Newspaper article International New York Times

Williams Labors in Win, Then Straight to a Practice Court

Newspaper article International New York Times

Williams Labors in Win, Then Straight to a Practice Court

Article excerpt

After winning a surprisingly competitive second-round match at the United States Open, Serena Williams went to the practice court with her coach.

Shortly after winning a surprisingly competitive second-round match against Kiki Bertens that lasted 1 hour 32 minutes in warm conditions, Serena Williams and her coach, Patrick Mouratoglou, went back to the practice court and hit balls for almost an hour.

They worked on her serve, which had been a source of frustration in the match. She also fired passing shots down the lines that screamed off her racket at a ferocious pace.

Williams's 7-6 (5), 6-3 victory over Bertens on Wednesday was her 23rd straight win in a major tournament this year. In the third round, she will play Bethanie Mattek-Sands, who routed CoCo Vandeweghe, 6-2, 6-1. It will be the 53rd match of the year for Williams, who has won 50.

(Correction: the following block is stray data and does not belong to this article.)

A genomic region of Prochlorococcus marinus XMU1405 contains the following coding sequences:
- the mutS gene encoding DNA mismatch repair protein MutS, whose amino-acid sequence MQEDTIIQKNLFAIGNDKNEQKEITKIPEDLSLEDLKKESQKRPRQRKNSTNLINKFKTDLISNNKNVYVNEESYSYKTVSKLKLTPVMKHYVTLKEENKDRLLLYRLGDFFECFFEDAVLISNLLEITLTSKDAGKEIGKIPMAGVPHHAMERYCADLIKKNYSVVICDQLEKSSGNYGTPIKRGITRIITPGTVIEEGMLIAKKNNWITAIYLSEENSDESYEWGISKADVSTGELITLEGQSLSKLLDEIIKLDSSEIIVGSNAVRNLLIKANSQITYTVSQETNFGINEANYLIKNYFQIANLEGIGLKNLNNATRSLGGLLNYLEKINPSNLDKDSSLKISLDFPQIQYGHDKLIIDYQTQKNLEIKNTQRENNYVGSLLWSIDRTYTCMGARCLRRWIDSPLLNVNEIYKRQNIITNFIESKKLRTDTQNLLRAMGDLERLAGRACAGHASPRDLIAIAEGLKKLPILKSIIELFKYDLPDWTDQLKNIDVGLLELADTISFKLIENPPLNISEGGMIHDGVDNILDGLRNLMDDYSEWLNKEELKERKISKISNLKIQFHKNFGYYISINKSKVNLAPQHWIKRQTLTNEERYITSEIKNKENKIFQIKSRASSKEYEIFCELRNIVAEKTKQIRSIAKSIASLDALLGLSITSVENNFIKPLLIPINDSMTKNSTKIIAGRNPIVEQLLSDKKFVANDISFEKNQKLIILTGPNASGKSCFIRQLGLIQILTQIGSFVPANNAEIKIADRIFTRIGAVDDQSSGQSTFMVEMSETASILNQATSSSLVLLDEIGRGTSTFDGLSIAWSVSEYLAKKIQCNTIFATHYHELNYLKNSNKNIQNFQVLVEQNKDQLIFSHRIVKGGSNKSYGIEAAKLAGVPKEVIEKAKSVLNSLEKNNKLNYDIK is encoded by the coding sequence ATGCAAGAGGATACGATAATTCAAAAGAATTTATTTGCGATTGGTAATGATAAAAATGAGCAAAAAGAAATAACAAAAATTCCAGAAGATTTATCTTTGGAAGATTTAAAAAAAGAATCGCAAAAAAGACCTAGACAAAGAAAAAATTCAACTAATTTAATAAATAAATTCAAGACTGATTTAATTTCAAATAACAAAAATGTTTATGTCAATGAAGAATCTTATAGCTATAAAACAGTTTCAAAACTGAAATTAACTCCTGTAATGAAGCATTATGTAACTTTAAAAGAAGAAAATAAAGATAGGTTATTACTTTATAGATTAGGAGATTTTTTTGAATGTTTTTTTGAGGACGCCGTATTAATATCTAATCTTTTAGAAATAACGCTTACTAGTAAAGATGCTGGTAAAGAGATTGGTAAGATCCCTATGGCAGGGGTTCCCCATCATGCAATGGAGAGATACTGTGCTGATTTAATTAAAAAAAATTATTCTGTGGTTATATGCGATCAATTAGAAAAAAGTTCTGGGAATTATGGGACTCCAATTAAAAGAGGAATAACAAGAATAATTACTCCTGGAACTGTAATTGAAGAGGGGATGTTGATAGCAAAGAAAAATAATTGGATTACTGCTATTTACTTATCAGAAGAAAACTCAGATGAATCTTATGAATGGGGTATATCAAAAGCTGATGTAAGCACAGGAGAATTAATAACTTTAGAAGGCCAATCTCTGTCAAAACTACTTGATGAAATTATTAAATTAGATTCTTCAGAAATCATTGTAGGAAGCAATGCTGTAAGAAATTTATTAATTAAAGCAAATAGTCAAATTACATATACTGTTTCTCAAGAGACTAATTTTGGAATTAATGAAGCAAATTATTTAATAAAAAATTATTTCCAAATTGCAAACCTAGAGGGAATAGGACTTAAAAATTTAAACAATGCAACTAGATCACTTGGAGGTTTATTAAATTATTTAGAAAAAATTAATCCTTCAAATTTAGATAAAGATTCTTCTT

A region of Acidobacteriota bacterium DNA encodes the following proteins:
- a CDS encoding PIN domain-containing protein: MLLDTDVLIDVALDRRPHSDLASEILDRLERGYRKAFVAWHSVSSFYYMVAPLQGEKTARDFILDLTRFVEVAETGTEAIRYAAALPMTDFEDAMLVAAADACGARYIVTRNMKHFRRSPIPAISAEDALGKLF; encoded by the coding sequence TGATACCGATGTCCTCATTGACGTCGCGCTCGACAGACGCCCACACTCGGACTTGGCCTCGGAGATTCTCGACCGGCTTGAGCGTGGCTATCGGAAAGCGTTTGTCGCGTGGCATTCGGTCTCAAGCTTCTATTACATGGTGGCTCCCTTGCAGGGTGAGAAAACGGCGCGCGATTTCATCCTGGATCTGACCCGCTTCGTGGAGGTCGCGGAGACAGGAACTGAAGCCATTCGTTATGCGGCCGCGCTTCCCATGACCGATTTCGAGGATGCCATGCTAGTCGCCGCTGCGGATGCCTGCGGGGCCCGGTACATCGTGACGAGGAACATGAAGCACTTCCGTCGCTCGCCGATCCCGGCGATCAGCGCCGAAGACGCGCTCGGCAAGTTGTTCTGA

She has also spent many more grueling hours on practice courts across continents, beginning in January in Australia. But as she inches a step closer to becoming the sixth player to win a Grand Slam, there is no reprieve.

Even after Williams came back from a 4-0 deficit in a first-set tiebreaker, summoning her unconquerable will to do it, she was not pleased.

"It definitely wasn't my happiest of moments," Williams said. "I don't think you should be happy with just winning. At least I'm not. Maybe other people can."

Williams said Mouratoglou had noticed specific things that needed to be addressed. At one point he demonstrated the proper shoulder tilt while serving. Williams has five matches to go to make history, and she must improve on her performance to do it.

Then again, maybe she doesn't.

At times during her quest to win the Grand Slam, last accomplished by Steffi Graf in 1988, Williams has looked frustrated and vulnerable. She lost nine sets in her first 21 matches at the three previous major tournaments, facing down match points, and she has been forced to play four tiebreakers at this year's majors. But she keeps winning.

Against Bertens, the 110th-ranked player in the world, Williams double-faulted 10 times and won only 36 percent of the points on her second serve. Hence the extra workout, which is not unheard-of but is also not routine. …

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